N2 - Introduction: Chemotherapy-induced alopecia is one of the most common adverse events caused by conventional cytotoxic chemotherapy, yet there has been very little progress in the prevention or treatment of this side effect. Although this is not a life-threatening event, alopecia is very psychologically difficult for many women to manage. In order to improve the quality of life for these women, it is important to elucidate the molecular mechanisms of chemotherapy-induced alopecia and develop ways to effectively prevent and/or treat it. To identify the genetic risk factors associated with chemotherapy-induced alopecia, we conducted a genome-wide association study (GWAS) using DNA samples from breast cancer patients who were treated with chemotherapy.Methods: We performed a case-control association study of 303 individuals who developed grade 2 alopecia, and compared them with 880 breast cancer patients who did not show hair loss after being treated with conventional chemotherapy. In addition, we separately analyzed a subset of patients who received specific combination therapies by GWASs and applied the weighted genetic risk scoring (wGRS) system to investigate the cumulative effects of the associated SNPs.Results: We identified an SNP significantly associated with drug-induced grade 2 alopecia (rs3820706 in CACNB4 (calcium channel voltage-dependent subunit beta 4) on 2q23, P = 8.13 × 10-9, OR = 3.71) and detected several SNPs that showed some suggestive associations by subgroup analyses. We also classified patients into four groups on the basis of wGRS analysis and found that patients who classified in the highest risk group showed 443 times higher risk of antimicrotubule agents-induced alopecia than the lowest risk group.Conclusions: Our study suggests several associated genes and should shed some light on the molecular mechanism of alopecia in chemotherapy-treated breast cancer patients and hopefully will contribute to development of interventions that will improve the quality of life (QOL) of cancer patients.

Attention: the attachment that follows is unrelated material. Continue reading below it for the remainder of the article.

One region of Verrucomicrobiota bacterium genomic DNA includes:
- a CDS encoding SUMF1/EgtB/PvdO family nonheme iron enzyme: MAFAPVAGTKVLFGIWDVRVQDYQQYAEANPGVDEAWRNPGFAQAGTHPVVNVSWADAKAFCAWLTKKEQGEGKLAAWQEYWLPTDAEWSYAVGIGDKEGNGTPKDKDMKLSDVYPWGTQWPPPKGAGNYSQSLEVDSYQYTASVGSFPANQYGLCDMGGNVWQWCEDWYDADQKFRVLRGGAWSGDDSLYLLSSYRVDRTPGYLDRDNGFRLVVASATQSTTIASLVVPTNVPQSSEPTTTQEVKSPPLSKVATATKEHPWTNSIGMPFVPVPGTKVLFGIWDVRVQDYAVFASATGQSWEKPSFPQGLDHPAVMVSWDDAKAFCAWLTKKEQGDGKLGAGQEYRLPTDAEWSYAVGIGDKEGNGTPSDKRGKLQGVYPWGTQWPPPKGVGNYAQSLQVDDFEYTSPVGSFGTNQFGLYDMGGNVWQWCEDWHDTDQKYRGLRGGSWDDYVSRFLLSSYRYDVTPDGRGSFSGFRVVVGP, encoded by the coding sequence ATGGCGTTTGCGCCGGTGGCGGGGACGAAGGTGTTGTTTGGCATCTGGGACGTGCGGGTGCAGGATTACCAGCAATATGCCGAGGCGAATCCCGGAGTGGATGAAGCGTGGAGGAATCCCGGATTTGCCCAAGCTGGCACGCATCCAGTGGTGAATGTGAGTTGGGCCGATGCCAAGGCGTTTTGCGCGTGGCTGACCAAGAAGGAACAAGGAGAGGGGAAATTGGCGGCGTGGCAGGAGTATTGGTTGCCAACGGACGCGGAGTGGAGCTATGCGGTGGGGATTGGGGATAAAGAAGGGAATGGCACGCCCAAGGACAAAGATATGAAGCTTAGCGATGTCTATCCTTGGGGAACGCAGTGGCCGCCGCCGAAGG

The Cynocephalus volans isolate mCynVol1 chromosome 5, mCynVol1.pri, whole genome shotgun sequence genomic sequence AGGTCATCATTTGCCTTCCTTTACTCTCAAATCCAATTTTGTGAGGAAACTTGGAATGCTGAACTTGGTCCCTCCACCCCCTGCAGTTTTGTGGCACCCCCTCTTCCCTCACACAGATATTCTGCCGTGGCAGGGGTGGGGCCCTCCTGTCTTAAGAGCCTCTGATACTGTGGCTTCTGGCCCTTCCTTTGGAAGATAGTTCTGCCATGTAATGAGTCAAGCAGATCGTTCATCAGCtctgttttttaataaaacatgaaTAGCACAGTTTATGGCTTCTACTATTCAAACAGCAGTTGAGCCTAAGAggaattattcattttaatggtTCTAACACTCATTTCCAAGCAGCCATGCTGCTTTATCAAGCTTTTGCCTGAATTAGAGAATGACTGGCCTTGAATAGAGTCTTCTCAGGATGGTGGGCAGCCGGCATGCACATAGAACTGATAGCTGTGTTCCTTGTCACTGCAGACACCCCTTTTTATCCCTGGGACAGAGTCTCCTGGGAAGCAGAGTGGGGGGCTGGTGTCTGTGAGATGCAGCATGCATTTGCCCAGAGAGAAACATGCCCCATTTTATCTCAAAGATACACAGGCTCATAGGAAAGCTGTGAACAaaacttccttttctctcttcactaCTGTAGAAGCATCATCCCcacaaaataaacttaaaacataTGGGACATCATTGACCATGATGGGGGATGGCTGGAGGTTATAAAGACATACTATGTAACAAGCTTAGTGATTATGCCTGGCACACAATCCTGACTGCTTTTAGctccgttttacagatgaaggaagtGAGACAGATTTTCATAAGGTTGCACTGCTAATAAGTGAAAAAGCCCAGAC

AB - Introduction: Chemotherapy-induced alopecia is one of the most common adverse events caused by conventional cytotoxic chemotherapy, yet there has been very little progress in the prevention or treatment of this side effect. Although this is not a life-threatening event, alopecia is very psychologically difficult for many women to manage. In order to improve the quality of life for these women, it is important to elucidate the molecular mechanisms of chemotherapy-induced alopecia and develop ways to effectively prevent and/or treat it. To identify the genetic risk factors associated with chemotherapy-induced alopecia, we conducted a genome-wide association study (GWAS) using DNA samples from breast cancer patients who were treated with chemotherapy.Methods: We performed a case-control association study of 303 individuals who developed grade 2 alopecia, and compared them with 880 breast cancer patients who did not show hair loss after being treated with conventional chemotherapy. In addition, we separately analyzed a subset of patients who received specific combination therapies by GWASs and applied the weighted genetic risk scoring (wGRS) system to investigate the cumulative effects of the associated SNPs.Results: We identified an SNP significantly associated with drug-induced grade 2 alopecia (rs3820706 in CACNB4 (calcium channel voltage-dependent subunit beta 4) on 2q23, P = 8.13 × 10-9, OR = 3.71) and detected several SNPs that showed some suggestive associations by subgroup analyses. We also classified patients into four groups on the basis of wGRS analysis and found that patients who classified in the highest risk group showed 443 times higher risk of antimicrotubule agents-induced alopecia than the lowest risk group.Conclusions: Our study suggests several associated genes and should shed some light on the molecular mechanism of alopecia in chemotherapy-treated breast cancer patients and hopefully will contribute to development of interventions that will improve the quality of life (QOL) of cancer patients.